After 40 days since the tragedy at the flooded rat hole coal mine in Ksan of East Jaintia Hills district, one body of an unidentified miner has been retrieved from a depth of 355 feet from the main shaft and at a location of about 210 feet horizontally inside a rat hole.
In a joint operation launched by Indian Navy and the National Disaster Response Force (NDRF), the body was pulled up to the surface on Thursday afternoon and handed over to the officer-in-charge of Saipung police station in presence of district administration officials. Till last reports came in, the body was sent to the Khliehriat civil hospital for post mortem.
The intensive 7-hour long retrieval operation began at 9am with rescue personnel from the NDRF, Indian Navy and Civil hospital going down the main shaft of the mine with necessary apparatus. An inflatable boat of the NDRF stocked with a body bag and other apparatus was lowered into the depths of the flooded mine.
Sources said the body is found to be wearing a black ‘tabeez’ (locket) around the neck.
The body of the miner was detected 32 days after the incident - on December 13 last year, 15 labourers were stated to be missing when they went down the illegal rat-hole mine located deep inside Saipung river valley. From the surface, when one looks down the almost 350-feet deep mine, it is difficult to imagine a darker place where light of the outside world would never reach. It was here that a group of labourers were working for the illegal mining group, not anticipating the danger as river water gushed in. While few of them managed to survive, others were not lucky.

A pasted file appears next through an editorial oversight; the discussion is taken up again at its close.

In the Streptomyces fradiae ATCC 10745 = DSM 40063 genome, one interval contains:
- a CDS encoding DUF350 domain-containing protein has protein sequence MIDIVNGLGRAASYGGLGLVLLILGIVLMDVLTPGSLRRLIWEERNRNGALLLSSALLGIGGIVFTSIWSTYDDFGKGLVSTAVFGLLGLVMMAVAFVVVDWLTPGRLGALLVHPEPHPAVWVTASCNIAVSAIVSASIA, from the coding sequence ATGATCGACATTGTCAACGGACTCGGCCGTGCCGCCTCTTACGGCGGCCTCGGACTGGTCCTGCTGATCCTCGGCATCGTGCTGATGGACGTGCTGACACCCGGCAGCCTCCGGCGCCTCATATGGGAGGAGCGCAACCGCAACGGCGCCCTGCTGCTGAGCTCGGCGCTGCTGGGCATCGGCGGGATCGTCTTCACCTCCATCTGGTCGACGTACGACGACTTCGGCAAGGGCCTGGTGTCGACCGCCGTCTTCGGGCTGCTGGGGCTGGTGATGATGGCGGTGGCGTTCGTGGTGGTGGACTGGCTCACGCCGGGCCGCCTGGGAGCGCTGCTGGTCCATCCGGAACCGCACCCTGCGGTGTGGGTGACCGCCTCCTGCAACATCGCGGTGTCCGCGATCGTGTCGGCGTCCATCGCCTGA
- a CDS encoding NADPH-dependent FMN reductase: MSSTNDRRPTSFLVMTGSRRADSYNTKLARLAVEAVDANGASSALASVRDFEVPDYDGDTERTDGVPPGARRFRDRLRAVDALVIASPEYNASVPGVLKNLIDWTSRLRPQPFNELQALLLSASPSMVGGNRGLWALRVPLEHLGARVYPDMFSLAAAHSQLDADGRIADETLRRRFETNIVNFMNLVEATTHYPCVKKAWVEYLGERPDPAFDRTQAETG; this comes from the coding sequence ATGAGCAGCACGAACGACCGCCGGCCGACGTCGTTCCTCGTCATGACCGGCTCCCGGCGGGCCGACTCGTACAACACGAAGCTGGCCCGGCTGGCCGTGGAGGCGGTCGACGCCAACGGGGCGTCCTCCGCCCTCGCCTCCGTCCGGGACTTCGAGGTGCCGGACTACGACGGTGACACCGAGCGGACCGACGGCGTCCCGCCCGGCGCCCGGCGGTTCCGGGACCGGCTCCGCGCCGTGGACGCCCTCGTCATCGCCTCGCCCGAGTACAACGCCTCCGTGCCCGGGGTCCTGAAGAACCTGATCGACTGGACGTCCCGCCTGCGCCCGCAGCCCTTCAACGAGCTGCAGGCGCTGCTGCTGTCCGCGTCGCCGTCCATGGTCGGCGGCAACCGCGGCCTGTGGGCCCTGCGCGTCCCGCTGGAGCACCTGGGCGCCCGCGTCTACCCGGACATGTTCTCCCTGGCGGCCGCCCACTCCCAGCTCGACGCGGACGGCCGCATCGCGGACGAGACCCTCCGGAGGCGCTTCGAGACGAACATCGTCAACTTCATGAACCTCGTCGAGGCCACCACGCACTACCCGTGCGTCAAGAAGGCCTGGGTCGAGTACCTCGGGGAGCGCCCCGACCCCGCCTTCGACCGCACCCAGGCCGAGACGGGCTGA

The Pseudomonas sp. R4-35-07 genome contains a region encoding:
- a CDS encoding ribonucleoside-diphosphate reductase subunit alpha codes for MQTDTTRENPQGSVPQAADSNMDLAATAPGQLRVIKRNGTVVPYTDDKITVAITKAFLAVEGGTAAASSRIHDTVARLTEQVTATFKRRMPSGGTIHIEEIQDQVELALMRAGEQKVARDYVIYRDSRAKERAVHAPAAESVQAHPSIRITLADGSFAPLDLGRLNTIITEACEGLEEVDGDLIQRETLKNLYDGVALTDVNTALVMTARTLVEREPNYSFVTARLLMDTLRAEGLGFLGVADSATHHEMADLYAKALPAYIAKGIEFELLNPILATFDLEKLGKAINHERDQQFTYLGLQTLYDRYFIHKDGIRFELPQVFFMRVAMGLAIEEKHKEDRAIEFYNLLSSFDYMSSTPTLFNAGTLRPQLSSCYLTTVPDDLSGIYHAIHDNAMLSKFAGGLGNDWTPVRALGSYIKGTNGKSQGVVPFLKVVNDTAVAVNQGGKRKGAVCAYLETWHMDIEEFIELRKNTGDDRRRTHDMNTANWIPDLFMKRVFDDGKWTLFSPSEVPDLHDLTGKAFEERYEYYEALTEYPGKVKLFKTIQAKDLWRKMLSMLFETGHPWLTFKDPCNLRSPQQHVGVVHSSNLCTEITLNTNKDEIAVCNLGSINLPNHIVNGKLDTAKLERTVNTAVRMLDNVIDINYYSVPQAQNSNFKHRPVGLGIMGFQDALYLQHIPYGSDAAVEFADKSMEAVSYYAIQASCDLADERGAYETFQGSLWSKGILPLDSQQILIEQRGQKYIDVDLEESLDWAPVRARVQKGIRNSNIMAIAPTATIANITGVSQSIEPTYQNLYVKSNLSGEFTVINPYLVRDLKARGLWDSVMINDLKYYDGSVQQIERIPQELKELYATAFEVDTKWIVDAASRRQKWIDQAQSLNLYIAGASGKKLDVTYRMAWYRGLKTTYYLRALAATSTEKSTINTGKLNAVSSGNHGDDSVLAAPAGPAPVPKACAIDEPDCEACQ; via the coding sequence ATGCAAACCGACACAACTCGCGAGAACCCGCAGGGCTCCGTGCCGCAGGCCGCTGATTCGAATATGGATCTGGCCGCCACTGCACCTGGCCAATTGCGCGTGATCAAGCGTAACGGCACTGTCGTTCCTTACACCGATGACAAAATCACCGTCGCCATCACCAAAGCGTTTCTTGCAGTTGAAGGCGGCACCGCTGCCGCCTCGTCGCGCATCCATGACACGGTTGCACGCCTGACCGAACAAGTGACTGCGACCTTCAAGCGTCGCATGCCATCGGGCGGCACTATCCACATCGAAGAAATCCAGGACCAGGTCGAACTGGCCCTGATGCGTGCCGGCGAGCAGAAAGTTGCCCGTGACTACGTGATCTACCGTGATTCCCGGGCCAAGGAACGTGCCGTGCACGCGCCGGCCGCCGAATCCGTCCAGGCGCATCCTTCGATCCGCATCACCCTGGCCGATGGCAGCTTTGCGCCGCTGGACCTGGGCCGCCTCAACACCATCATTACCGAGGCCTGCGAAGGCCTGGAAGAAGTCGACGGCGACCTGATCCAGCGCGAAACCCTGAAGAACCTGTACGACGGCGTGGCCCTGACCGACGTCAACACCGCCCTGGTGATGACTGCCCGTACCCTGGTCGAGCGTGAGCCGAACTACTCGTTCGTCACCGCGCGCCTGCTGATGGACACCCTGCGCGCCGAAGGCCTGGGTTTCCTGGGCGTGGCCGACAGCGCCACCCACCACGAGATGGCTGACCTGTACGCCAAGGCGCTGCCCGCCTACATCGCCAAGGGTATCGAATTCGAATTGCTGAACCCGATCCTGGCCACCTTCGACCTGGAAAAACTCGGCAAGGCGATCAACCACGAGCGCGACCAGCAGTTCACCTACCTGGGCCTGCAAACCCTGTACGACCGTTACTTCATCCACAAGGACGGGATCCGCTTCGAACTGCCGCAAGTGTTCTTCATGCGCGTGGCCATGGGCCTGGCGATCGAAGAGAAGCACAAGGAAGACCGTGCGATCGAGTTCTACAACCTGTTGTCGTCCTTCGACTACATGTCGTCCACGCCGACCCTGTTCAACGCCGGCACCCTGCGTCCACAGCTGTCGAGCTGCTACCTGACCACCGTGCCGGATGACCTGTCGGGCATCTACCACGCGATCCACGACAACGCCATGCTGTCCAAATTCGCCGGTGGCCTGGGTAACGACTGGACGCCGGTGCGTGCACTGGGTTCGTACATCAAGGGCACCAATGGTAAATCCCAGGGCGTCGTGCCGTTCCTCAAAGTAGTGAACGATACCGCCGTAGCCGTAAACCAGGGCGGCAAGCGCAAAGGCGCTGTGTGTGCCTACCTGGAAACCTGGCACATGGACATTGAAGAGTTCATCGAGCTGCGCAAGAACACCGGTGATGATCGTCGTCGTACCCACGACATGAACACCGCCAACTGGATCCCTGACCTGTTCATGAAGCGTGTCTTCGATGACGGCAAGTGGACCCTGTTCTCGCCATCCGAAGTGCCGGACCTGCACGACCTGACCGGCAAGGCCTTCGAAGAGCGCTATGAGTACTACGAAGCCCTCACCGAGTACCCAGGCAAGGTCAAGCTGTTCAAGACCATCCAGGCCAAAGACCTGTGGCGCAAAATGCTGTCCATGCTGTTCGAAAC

On the first day of rescue operation, the NDRF team recovered three helmets from inside the mine. Later, a multi-agency rescue operation started as late as 16th day of the incident.
District administration officials said the deceased was found wearing a pair of blue jeans and a red T-shirt, images of which were captured by the underwater ROV used in the operation.
Earlier, both the Centre and the state government had told the Supreme Court that the rescue operation would not be called off and that no rescue agency would leave the site.
The status report submitted on behalf of Meghalaya government mentions that “presumably, and as per the latest reports, the bodies of the remaining miners are behind the body detected on January 16”.
Sources said that help and assistance to locate the body was sought from the five survivors of the tragedy who have a fair idea of the layout of the mine, and the nuts and bolts of the trade. However, no family member was present at site today when the body was pulled out. According to district official, they have been asked to come down to the Khliehriat health centre to identify the body.
As teams continue with the search and retrieval operations, a mine sirdar from Assam on condition of anonymity said that only traditional method used by villagers in East Jaintia Hills can help locate and retrieve the bodies.
“No scientific method applied will be successful here. The mine sirdars know best and the government should take their help to find way through the web of rat holes,” he says.
He then goes on to explain the depths and dimensions of a rat-hole coal mine, while admitting that it’s illegal.
“It’s a 30”x30” rectangular box. Some of these can be 400-500ft deep. From the bottom of the pit, horizontal chambers of 2-3 ft height and as long as 400-1000 ft goes to the hills. These chambers are connected to the lateral mines. About 40-50 people work inside the mine at a time - aged between 18-50 years. Some mine sirdars also use children. There is 1-2 feet water inside these mines that is constantly being drained out while work is on. And when there is shortage of oxygen, the drilling machine pipes pump out air to help them breathe.”
“If you go down the mine, every 10 feet, you will find two paths in two directions- would you know which to take?” he adds.This article was first published in